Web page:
I hope so because the point of all of it is this. Marketing and promotion is a pain in the arse. and makes even the most seasoned author have a panic attack. So yes I am the queen of non-promotion. I have a total of three books out, my fourth is due out next month. I do a couple of different promotions, nothing that breaks the bank. And only things that I can afford. I’m on Facebook, Twitter, and Goodreads, and Instagram and on Instragram very little. I blog but only a couple times a week (if that) and its not all about writing and my books. It’s mindless rambelings sometimes (like this rambaling post). As to my book promotions, I really want my books and my writing to stand for it’s self. Hopefully my books are excepted by the masses for what they are: well written and fun to read. And because of that I have built a great fan base. And that is my marketing and promotion. The majority of books are advertised via work of mouth regardless of whatever you do for marketing and promotion anway. and that just sucks. So stop chasing yourself and work on the promotion you can dedicate time to, not everything out there.
Good luck and if I’ve forgotten anything please leave a comment and let me know. Christie
So what is the magic bullet… the magic thing… that magic key, the recipe that brings the masses forth from the unknown depths to buy your books? I’ve been pondering that questions as I get ready to publish my next book, my fourth that is. You would think I would have some idea about the secret sauce by now. But the questions and the recipe for the secret sauce is more convoluted now then it was years ago when I first jumped into this mired pool.
I’ve contemplated PR teams, Facebook ads, Facebook apps, twitter ads, twitter apps, Instagram, blogging, emailing, spamming, Pintrest, Goodreads, YouTube, book signings, virtual book signings, Google, Google Play, LinkedIn, Vine, Tumbler, Instagram, Flickr,.. I’ve Social Media myself to death and what have I got out of it??? Mediocre sales and a headache…
Now I’m definitely not saying the readers are not out there, but I wonder as I beat my head against my desk on yet another morning, as I read another article about how to reach those readers if what I have been doing and what I plan on doing is just a waste of time, or a waste of my energy.?!
Is my marketing money wasted in email marketing/blogging/Facebook/twitter…
Here is the conundrum… several years ago or not so many years ago. Something amazing happened. Indie publishing hit it big. And with it these little people who knew nothing of the publishing world became publishers. (Introduce me! I’m taking a bow here, thank you very much.) At the same time, Social Media went bat shit crazy, and we were a match made in heaven.
All us knew authors who knew nothing about marketing, nothing about advertising, had to do was create a Facebook page and we were golden. Readers were meeting authors and vis versa.
It was a symbiotic relationship that was cataclysmic. It all blew up, now I’m not just talking about brick and mortar vs ebooks that blew up, I’m talking about the entire enchilada it splattered all over the wall. Editors, book cover artists, web developers, even developers of writing software. Writing became big business. And we all started co-existing like happy little ameba in a petri dish, when before it was a behind the closed door type of relationship that wasn’t talked about unless you had a signed contract. And even then you didn’t talk about it with other authors, god forbid.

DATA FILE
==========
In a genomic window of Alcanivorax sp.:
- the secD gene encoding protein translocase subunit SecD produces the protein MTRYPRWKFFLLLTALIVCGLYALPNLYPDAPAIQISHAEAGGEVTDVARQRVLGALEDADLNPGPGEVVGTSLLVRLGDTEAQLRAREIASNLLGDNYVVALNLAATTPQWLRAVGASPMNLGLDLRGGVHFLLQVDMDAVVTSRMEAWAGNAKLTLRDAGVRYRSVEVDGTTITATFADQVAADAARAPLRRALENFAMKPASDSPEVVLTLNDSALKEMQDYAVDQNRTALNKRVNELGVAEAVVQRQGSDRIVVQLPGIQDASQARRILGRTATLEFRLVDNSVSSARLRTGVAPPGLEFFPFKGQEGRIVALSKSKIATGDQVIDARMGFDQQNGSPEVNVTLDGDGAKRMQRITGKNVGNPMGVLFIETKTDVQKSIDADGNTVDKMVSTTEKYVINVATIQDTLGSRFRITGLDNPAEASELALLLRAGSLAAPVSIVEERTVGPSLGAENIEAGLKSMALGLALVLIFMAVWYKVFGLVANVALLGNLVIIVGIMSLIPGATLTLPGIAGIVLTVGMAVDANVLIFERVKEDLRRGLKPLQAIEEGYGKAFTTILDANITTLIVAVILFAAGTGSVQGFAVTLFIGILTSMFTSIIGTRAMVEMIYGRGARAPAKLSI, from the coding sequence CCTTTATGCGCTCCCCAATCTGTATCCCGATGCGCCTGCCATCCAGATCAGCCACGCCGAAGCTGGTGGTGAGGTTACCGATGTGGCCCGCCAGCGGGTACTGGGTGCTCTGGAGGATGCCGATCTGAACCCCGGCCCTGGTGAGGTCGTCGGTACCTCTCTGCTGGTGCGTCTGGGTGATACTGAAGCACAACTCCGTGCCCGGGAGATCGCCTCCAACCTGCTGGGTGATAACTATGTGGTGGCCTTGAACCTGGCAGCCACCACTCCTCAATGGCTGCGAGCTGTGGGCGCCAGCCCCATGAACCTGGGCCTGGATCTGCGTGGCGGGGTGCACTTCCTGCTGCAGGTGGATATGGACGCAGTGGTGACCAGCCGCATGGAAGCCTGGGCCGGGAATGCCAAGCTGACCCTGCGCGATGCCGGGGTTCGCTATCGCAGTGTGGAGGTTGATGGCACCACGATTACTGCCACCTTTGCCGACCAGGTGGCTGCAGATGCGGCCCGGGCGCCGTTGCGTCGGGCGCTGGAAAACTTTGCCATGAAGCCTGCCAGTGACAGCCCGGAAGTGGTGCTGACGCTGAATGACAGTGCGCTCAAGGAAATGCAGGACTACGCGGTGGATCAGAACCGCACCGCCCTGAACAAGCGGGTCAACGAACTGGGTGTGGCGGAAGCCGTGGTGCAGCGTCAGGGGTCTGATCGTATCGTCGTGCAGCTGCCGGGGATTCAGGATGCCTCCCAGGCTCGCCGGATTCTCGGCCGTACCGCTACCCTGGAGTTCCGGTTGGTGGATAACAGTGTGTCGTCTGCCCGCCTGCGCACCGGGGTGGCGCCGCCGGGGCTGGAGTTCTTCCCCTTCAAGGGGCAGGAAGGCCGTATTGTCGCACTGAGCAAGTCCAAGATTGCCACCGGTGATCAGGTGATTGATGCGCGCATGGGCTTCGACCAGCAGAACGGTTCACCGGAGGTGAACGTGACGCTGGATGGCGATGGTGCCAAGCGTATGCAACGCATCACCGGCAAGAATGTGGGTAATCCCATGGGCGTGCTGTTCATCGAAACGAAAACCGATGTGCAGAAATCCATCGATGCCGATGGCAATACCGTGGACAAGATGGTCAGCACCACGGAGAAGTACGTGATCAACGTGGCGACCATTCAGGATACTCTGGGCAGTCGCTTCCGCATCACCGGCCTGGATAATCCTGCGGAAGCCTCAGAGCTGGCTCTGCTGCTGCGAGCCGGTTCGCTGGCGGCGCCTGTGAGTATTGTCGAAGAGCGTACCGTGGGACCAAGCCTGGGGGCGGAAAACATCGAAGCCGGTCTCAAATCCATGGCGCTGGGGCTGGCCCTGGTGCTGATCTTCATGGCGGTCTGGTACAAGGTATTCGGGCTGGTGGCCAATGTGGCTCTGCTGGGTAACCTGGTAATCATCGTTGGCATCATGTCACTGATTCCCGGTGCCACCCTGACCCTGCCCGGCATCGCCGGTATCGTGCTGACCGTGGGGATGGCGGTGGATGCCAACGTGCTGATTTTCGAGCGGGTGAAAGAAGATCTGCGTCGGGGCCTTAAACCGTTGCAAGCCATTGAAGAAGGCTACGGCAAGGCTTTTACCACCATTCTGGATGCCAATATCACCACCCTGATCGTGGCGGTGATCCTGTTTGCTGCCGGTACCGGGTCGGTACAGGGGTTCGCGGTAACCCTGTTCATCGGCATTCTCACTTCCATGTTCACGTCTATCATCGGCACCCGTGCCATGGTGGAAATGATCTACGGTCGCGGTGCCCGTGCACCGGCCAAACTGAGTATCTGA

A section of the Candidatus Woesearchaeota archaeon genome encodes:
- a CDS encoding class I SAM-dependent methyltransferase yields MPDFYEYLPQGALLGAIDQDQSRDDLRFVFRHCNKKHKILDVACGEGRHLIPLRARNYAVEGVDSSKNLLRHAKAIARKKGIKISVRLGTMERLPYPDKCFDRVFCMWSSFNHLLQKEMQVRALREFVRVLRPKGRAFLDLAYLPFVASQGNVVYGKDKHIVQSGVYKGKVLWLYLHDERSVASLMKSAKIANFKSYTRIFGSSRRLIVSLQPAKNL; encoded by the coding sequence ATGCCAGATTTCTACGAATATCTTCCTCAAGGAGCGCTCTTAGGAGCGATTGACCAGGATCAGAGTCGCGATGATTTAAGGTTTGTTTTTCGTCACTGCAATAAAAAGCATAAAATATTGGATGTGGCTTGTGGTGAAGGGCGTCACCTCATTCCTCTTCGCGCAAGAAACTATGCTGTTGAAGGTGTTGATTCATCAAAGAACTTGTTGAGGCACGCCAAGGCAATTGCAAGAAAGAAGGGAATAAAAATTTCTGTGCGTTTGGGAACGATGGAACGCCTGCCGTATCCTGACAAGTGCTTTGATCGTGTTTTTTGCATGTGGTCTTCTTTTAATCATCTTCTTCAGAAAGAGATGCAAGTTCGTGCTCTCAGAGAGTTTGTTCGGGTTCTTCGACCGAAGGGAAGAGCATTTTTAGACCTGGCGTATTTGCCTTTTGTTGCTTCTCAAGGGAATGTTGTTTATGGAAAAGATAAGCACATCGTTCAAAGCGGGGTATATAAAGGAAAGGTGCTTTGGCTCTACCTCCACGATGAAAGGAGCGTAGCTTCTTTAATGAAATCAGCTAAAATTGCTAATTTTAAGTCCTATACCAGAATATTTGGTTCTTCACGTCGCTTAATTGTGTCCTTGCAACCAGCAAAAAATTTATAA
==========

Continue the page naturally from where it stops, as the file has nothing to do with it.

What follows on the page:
Now days, you share your wonderful editor with your other author friends, you tell your authors about the great graphic artist you used for the cover of your books. You don’t hide these amazing people behind a closed door only used by one publisher. These people are valued and to be passed around because they need to feed their families too. But that’s another blog post.
Back to what I was going on about… when it all took off years back I remember sitting back and thinking how exciting it all was, how wonderful it was to be able to reach out and touch my fans. Or how fantastic it would be to publish a book without needing the backing of the big publishers from NYC backing me. How wonderful it would be to publish as many books as I wanted to a year, instead of just one book a year. (I will be publishing 3 this year!)
But the dust has settled… and I think the readers and even authors are standing back and looking around a little shell shocked wondering exactly the same thing I am… what did we learn from it all? And where have all the fans gone?
The worst part…. There’s a social media expert out there for everything give us all conflicting information when we desperately ask for help.
- Twitter… the fans are out there you just need to post to twitter everyday between 2 and 4 – my book sales are dependent on twitter followers out there who only have an attention span of 140 characters for 2 hours a day? Is that EST time? MST? CST? Wait, maybe its Greenwich Time? SHIT… but I still Twitter…
- Facebook… now I like Facebook, but the ads confuse me and you have to boost everything or good luck getting it out to your fans. Facebook is nickel and diming me out of all my sales. And don’t forget to LIKE, SHARE, and SMILE, and HAHA, and POST everything or a baby elephant is lose his citizenship to the US and have to grant rides to overgrown millionaires children.
- Email List – Demand everyone you know give you their email along with everyone they know and all their relatives so that you can email spam then even though you have promised that you won’t email spam them. But you just can’t help it. But what you email spam them is not really spam because—well its YOU!!! And you would never spam anyone.
- Blog – You must blog everyday for as long as you can, forget everything else that is on your to do list and blog, blog, blog, blog. Your readers want to hear from you ALL THE TIME. BLOG. BLOG BLOG. Did I mention you should blog? Because you should. Blog that is. Then when you post your blog, you should email that shit out. And twitter about it, and Facebook it and make sure you boost that Facebook post because well the elephant don’t forget about the ELEPHANT!
And in the end, do I have any more fans than I did at the beginning? Maybe, a couple? Probably… and the receipt to the secret sauce… it’s still a secret.
But hey if you figure that shit out would you mind passing it along to me I would love to twitter about it or maybe Post it on Facebook? Or email out? I might even Blog about it.